2

In short, I'm trying to create a file server with a directory in which any user in a group has read-write-execute permission on any file placed in that directory. My research suggests that ACL is the right tool for the job, but I've run into an issue where it does not seem to be behaving as expected.

I'm running the latest Ubuntu Server LTS 16.04.1, and I've ensured that ACL is enabled for the drive in question.

For this example, I have 2 users, alex and usera, and both users belong to the fileserver group. I have created a test directory like so:

alex@tstsvr:/$ sudo mkdir -p /srv/fstest/test
alex@tstsvr:/$ sudo chown root:fileserver /srv/fstest/test
alex@tstsvr:/$ sudo chmod 770 /srv/fstest/test

In that directory, alex creates a simple test file:

alex@tstsvr:/$ cd /srv/fstest/test/
alex@tstsvr:/srv/fstest/test$ echo 123 > test.txt
$ ll
total 12
drwxrwx--- 2 root fileserver 4096 Dec  7 17:09 ./
drwxr-xr-x 4 root root       4096 Dec  7 16:46 ../
-rw-rw-r-- 1 alex alex          4 Dec  7 17:09 test.txt

As we can see, the file belongs to him and is in his group. Next he sets the file permissions to 770 and sets some ACL for the fileserver group to have rwx permissions on the file.

alex@tstsvr:/srv/fstest/test$ chmod 770 test.txt
alex@tstsvr:/srv/fstest/test$ setfacl -m g:fileserver:rwx test.txt
alex@tstsvr:/srv/fstest/test$ ll
total 12
drwxrwx---  2 root fileserver 4096 Dec  7 17:09 ./
drwxr-xr-x  4 root root       4096 Dec  7 16:46 ../
-rwxrwx---+ 1 alex alex          4 Dec  7 17:09 test.txt*

Now for usera, everything seems to be working perfectly:

usera@tstsvr:/srv/fstest/test$ getfacl test.txt
# file: test.txt
# owner: alex
# group: alex
user::rwx
group::rw-
group:fileserver:rwx
mask::rwx
other::---

usera@tstsvr:/srv/fstest/test$ cat test.txt
123

But, if user alex changes the permissions to 700...:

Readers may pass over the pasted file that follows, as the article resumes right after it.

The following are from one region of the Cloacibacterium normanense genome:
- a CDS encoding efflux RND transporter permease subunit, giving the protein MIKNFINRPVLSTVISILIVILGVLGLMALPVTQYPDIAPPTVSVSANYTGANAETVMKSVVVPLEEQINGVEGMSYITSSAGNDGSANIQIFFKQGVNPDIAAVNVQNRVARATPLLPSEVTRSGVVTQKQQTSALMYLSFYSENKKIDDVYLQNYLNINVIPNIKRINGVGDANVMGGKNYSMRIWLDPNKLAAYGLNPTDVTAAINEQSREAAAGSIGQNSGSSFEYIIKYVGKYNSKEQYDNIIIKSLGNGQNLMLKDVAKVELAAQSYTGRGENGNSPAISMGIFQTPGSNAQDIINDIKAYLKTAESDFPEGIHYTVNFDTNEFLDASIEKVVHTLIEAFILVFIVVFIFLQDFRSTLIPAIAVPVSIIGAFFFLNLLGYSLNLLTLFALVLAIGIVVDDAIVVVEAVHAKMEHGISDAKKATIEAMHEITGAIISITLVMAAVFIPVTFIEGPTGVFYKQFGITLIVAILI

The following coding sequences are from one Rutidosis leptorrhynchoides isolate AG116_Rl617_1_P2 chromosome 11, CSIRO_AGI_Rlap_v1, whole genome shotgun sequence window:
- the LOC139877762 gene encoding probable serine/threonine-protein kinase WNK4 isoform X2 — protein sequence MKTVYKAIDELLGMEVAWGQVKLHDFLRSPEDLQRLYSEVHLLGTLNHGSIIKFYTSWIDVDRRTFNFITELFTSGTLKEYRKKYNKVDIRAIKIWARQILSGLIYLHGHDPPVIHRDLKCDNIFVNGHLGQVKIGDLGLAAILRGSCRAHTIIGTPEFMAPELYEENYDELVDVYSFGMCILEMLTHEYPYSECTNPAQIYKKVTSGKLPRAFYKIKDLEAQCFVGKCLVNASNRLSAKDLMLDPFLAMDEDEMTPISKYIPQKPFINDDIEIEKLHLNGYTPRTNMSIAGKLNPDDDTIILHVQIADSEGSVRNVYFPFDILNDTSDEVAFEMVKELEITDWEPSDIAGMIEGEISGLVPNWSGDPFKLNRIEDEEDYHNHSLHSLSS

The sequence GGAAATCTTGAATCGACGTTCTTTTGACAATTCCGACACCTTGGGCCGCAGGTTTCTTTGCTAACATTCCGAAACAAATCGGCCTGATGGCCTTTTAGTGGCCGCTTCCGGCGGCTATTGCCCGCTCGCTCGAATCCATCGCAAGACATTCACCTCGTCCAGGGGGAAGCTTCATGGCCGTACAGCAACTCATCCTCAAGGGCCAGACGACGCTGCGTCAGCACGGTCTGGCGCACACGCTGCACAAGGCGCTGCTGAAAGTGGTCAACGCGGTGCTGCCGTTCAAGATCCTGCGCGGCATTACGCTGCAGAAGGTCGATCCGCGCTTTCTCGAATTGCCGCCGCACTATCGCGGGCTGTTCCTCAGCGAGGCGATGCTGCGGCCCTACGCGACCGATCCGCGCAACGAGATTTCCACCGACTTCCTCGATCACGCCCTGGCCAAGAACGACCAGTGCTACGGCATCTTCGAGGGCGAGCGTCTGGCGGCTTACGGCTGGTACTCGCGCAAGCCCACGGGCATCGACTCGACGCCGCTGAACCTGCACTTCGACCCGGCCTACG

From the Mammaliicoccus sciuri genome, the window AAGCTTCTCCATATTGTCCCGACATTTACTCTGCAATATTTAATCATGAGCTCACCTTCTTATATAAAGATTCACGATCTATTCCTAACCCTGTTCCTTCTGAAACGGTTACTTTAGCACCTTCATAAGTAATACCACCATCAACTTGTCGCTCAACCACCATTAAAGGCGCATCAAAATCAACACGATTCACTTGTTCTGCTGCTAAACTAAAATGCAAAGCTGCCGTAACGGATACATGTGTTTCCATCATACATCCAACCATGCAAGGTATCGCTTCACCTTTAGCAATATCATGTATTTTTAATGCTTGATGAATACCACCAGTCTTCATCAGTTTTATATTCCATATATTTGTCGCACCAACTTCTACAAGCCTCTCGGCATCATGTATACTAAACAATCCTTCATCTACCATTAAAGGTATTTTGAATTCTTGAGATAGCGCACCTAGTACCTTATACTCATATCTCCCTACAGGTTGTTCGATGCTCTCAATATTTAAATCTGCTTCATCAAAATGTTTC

alex@tstsvr:/srv/fstest/test$ chmod 700 test.txt

It seems ACL is not able to override those permissions, and usera is not longer able to read that file:

usera@tstsvr:/srv/fstest/test$ getfacl test.txt
# file: test.txt
# owner: alex
# group: alex
user::rwx
group::rw-          #effective:---
group:fileserver:rwx        #effective:---
mask::---
other::---

usera@tstsvr:/srv/fstest/test$ cat test.txt
cat: test.txt: Permission denied

My understanding was that because the file has a named group ACL entry, it would override those file permissions, but this seems to not be the case.

Did I do something wrong, am I misunderstanding, or is this not actually possible?

2

The posix permissions have priority over your acl. So when you chmod the file after the acl is given you are changing the acl mask. There is a great write up here: https://serverfault.com/questions/352783/why-does-chmod1-on-the-group-affect-the-acl-mask

  • Hmm, I guess what I was lead to believe about POSIX ACL was not true. – Alexander O'Mara Dec 7 '16 at 22:53
  • I wrote a version of that answer slanted towards Linux rather than towards SunOS here on this WWW site at unix.stackexchange.com/a/475796/5132 . – JdeBP Oct 17 '18 at 7:17
2

After applying acl permission on the file let me explain the meaning of first 11 characters.

-rwxrwx---+ 1 alex alex          4 Dec  7 17:09 test.txt*

the + at the end of the 10-character permission string indicates that there are ACL setting associated with this file. Interpret the user,group and other "rwx" flags as:

  • user:Shows the user ACL settings.which are same as the standard user file settings; rwx.
  • group:Shows the current ACL mask settings, not the group-owner setting;rwx
  • other:Shows the other ACL setting,which are the same as the standard other file settings.no access.

Important

Changing group permissions on a file with an ACL by using chmod does not change the group-owner permissions, but does change the ACL mask.

If you want to change owner group permission USE setfacl -m g::perms file

You use bellow command to change the group-owner permission

chmod 700 test.txt
  • 7 (rwx) change the file owner permission
  • 0 (---) change the acl mask.
  • 0 (---) change the other permission

Change upper command by bellow command

setfacl -m g::--- text.txt

After applying ACL permission setfacl -m g::perms file is the only way to change the owner-group permission.

Named user ,Named group and Owner group permission controlled by ACL mask

You change the mask permission 0 (---) that why named-group(fileserver) has effective permission 0 (---).

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